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Mbappe ascends as Messi’s heir at Nou Camp

The Camp Nou was vast in its emptiness on Tuesday night, and that was perfectly fitting. In the stands, silence swirled from stand to stand as yet another showpiece Champions League event passed by without a trace of the atmosphere and spectacle it deserved. On the pitch, Barcelona were hollow and soulless; the last trace of their identity ebbing away by the minute. Even their king was overthrown.

Lionel Messi must be used to it by now, humiliation in Europe is becoming an annual event for the Blaugrana. Paris Saint-Germain, 4-1 victors this week, almost swept them aside four years ago but Messi, alongside Luis Suarez and Neymar, sprung into action to create history with arguably the greatest comeback and one of the best Champions League knockout games ever to maintain Barcelona’s incredible record of progression to the Champions League quarter finals.

From 4-0 down in the first leg in 2017, they somehow rallied to a 6-1 victory at home, exposing their opposition’s weak mentality. They made a tenth consecutive appearance in the last eight, but their chances of making it 14 this year look ominous.

Barcelona, minus Suarez and Neymar and with an ageing, tired and frustrated Messi, are at the end of their cycle, seemingly for good this time. Bayern Munich, Liverpool, Juventus and Roma have all beaten them heavily, but Messi’s inspiration was always a beacon of hope. Even that seems unlikely now.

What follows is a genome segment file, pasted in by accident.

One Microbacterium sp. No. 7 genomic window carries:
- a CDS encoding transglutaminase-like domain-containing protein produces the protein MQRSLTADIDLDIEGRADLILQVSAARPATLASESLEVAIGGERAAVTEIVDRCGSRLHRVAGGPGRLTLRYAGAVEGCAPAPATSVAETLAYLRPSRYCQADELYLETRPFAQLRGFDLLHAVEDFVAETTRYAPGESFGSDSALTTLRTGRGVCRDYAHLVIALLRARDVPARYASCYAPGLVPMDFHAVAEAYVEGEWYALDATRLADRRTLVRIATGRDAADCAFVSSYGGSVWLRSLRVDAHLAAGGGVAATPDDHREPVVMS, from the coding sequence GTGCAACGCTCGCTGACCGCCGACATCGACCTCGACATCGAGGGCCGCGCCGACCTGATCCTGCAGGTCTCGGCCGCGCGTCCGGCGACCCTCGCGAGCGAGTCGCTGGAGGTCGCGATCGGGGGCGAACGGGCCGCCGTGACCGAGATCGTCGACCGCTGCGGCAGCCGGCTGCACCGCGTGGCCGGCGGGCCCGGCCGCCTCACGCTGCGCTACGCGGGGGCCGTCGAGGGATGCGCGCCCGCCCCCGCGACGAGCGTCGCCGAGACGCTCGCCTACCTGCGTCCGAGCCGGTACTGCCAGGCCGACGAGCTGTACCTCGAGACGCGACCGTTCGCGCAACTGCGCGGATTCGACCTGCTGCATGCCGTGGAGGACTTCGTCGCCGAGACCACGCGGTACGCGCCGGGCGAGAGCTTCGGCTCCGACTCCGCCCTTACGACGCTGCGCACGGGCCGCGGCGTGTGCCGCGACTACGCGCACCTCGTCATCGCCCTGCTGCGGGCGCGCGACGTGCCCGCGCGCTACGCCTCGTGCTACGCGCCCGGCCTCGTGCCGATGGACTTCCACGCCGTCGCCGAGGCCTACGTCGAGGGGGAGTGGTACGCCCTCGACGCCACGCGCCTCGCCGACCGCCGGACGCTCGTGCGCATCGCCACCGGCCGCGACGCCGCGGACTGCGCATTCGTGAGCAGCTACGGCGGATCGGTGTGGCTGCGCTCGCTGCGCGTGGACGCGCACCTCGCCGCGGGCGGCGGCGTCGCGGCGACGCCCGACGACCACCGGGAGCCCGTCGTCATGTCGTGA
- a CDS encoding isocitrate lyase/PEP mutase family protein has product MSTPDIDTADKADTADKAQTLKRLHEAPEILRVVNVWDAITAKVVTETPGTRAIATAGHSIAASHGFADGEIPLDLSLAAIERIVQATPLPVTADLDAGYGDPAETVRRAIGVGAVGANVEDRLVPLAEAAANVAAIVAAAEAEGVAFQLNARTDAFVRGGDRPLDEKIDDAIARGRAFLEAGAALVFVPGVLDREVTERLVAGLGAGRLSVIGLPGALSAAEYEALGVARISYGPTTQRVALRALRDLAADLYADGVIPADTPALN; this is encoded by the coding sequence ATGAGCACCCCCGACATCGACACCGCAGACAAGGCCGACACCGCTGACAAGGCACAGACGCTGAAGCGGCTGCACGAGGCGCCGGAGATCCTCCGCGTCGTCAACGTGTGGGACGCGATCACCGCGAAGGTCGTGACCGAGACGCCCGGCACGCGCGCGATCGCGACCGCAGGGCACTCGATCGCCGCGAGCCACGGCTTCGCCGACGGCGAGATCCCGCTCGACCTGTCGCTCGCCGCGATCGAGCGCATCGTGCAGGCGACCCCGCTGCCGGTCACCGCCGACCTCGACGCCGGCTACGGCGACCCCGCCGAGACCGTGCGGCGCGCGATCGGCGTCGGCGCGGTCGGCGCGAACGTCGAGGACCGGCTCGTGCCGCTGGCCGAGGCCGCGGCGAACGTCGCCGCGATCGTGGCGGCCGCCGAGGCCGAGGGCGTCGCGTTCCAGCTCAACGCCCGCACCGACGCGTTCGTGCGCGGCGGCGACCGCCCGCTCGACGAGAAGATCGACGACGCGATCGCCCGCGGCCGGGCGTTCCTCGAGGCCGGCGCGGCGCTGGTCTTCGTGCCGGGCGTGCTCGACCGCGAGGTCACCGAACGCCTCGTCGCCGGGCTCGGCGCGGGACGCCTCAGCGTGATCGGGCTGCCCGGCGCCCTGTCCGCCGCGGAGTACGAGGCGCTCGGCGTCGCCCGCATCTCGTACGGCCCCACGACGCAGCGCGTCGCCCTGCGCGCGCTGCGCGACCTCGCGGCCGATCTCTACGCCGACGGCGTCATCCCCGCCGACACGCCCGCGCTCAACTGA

PSG may well be at the start of theirs. Mauricio Pochettino, who made his name as a coach across the Catalan capital at Espanyol, is setting his plan in motion. Mauro Icardi, a former Barça youth product, and Marco Verratti were among the star names covering for the fact that Neymar, injured and missing a first return to his former home, couldn’t steal the limelight from Messi.

It must have been difficult for the Brazilian, who moved to Paris in that earth-shattering, game-changing transfer to do exactly that. But one missed narrative gave way for another. Kylian Mbappe, long assumed to be heir to Messi’s throne, confirmed his position with a sublime hat-trick.

There was an air of familiarity about his performance, not only because it felt like the sequel to his last encounter with Messi, when he scored twice for France in the World Cup last 16 in Russia three years ago, as Les Bleus beat Argentina 4-3. His play was comparable to Ronaldo, the Brazilian, in his pomp during his year at Barcelona, darting and sweeping across the turf at breakneck speed; Mbappe was nimble, he was rapid and he was devastating.

His first goal was perhaps most typical of this. Inside the box, Mbappe took a heavy touch, but instantly reacted to set himself with another, twisting his body into position before rifling the ball into the roof of the net with no back-lift. For his second, his positioning and timing was perfect, and his third saw him complete a deadly counter attack with a pinpoint, curling strike from outside the box.